What Does Israel’s Multi-Vector Foray into the Caucasus Mean?


Armenia’s hostile relations with Turkey and Azerbaijan, compounded by tense relations between Russia and Georgia, render the Caucasus a very explosive powder keg. How would the injection of the Israeli factor affect the region? This is the question many pundits are mulling.

Israel’s Minister of Regional Cooperation Tzachi Hanebi visited Yerevan, met with Prime Minister Karen Karapetyan and Foreign Minister Edward Nalbandian to sign bilateral economic cooperation agreements, declaring that he is visiting Armenia to bring about a “breakthrough.”

During the same period in July, Georgian Prime Minister Giorgi Kvirikashvili visited Israel and at a joint press conference with his counterpart, Benyamin Netanyahu, announced that bilateral relations “are developing very rapidly and that the exchange of high-level visits gives additional impetus to their cooperation.”

Most significantly Israel is on the radar of the Russian Foreign Ministry as Sergey Lavrov stated that in solving the problem of the Syrian war, “Israel’s security interests will be taken into consideration.”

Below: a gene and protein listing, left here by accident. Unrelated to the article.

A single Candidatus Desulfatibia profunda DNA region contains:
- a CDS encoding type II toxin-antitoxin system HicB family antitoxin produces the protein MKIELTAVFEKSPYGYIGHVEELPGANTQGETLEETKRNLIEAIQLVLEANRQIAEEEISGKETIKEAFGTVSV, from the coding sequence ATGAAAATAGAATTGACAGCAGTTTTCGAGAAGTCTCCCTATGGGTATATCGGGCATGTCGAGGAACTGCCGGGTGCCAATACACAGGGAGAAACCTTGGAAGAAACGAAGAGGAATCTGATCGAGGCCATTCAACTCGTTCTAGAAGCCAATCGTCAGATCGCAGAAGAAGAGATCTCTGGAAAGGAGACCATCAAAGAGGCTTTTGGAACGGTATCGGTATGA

As we can see, suddenly Israel is prominent in the Caucasus, mostly because that country has been emerging from its isolation after focusing on the Palestinian issue so intently that it has been practically wiped from every party’s agenda.

There is an unofficial motto at the US State Department; any country which claims to be a friend of America cannot qualify for that status unless it first becomes a friend of Israel.

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That policy is also in force domestically. Indeed, when former Republican Presidential candidate Pat Buchanan stated in his The Conservative publication that the US interests should be placed before those of Israel, he effectively disappeared from TV screens where he once was a popular political analyst.

Israel has all the common attributes which could technically make it a good ally for Armenia but political expediency has taken over to keep the two nations distant.

Israel sees the Nagorno Karabakh problem as to be resolved within Azerbaijan’s terms, meaning territorial integrity supersedes the right to self-determination of the indigenous people. Israel’s extreme right foreign minister, Avigdor Lieberman, reiterated that policy recently.

Mahmoud Abbas, head of the Palestinian Authority, did not fare any better when he buttered up Azeri President Ilham Aliyev, whose “pain” he shares as the party which has lost part of its land.